Jeremy Herrin trained as a theatre director at both the National Theatre and the Royal Court, where he became Deputy Artistic Director in 2008. Between 2000 and 2008 he was an Associate Director at Live Theatre in Newcastle upon Tyne. Jeremy replaced Rupert Goold as Artistic Director of Headlong Theatre in September 2013
In 2007, he directed the UK premiere of David Hare's play, The Vertical Hour, as well as Polly Stenham's award-winning That Face at the Royal Court. That Face later transferred to London's West End, where it starred Lindsay Duncan and Matt Smith and was produced by Sonia Friedman. Two years later, in 2009, Jeremy directed Polly's second play, Tusk Tusk for which he was nominated for an Evening Standard Best Director Award.
Other work at the Royal Court includes EV Crowe's Hero, Richard Bean's The Heretic, Kin, Spur of the Moment, Off The Endz and The Priory, which won an Olivier Award for best Comedy. In 2012 Jeremy directed the Olivier-nominated This House, written by James Graham, at the National Theatre and was named as one of the Stage top 100.
In 2014 Jeremy directed the critically acclaimed adaptations of Hilary Mantel's novels Wolf Hall and Bring up the Bodies for the RSC and was nominated for an Olivier Award for Best Director. The productions transferred to the West End at the end of 2014 and opened on Broadway in April 2015. His production of People, Places and Things at the National Theatre will transfer to the Wyndhams Theatre in 2016 and his Broadway production of Noises Off will open in January 2016.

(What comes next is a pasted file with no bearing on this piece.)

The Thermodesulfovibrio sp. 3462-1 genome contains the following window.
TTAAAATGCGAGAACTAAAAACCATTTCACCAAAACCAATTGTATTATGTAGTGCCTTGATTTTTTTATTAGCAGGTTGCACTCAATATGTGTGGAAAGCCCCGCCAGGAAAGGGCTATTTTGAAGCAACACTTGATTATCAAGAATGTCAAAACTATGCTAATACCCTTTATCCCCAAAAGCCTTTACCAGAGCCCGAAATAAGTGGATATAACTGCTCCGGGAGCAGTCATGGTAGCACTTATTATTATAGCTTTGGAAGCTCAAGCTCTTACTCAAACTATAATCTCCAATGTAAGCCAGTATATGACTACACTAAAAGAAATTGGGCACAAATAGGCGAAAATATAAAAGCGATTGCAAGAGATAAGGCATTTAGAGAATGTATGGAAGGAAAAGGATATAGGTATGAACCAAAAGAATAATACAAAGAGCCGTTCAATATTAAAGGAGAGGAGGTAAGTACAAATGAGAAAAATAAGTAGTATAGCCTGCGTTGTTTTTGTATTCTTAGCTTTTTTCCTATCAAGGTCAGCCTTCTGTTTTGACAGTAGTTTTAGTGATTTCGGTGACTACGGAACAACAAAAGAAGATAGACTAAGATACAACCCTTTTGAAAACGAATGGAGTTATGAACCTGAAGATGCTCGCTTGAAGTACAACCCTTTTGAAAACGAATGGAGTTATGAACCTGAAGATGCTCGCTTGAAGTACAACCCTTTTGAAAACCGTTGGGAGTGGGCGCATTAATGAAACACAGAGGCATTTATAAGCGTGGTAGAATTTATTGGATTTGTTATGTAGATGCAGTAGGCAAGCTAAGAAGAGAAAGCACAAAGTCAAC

Broadway production of Michael Frayn's comedy, opening January 2016
New play from David Hare about the founding of Glyndebourne Opera House
Drama about a woman struggling with alcohol addiction in rehab
New production of David Hare's political drama
RSC dramatisations of of Hilary Mantel's novels
Play set in a 1930s boarding school.
Alan Ayckbourn's classic comedy of manners and social embarrassment.
Globe production of Shakespeare's romantic comedy
Play based on collection of poems by Julia Darling about living with cancer
Richard Bean's play about a bread factory in Hull
Black comedy about a drug dealing family
Play about an anaesthetist in mourning for her husband
Modern retelling of the Orpheus myth
Offbeat look at the importance that letters hold in people's lives
Comedy about an actress travelling to Edinburgh
Brutal fable set in a timeless rural community
Radio adaptation of the Chichester Festival Theatre production of South Downs
Radio adaptation of the Terence Rattigan play
Broadcaster BBC Radio 3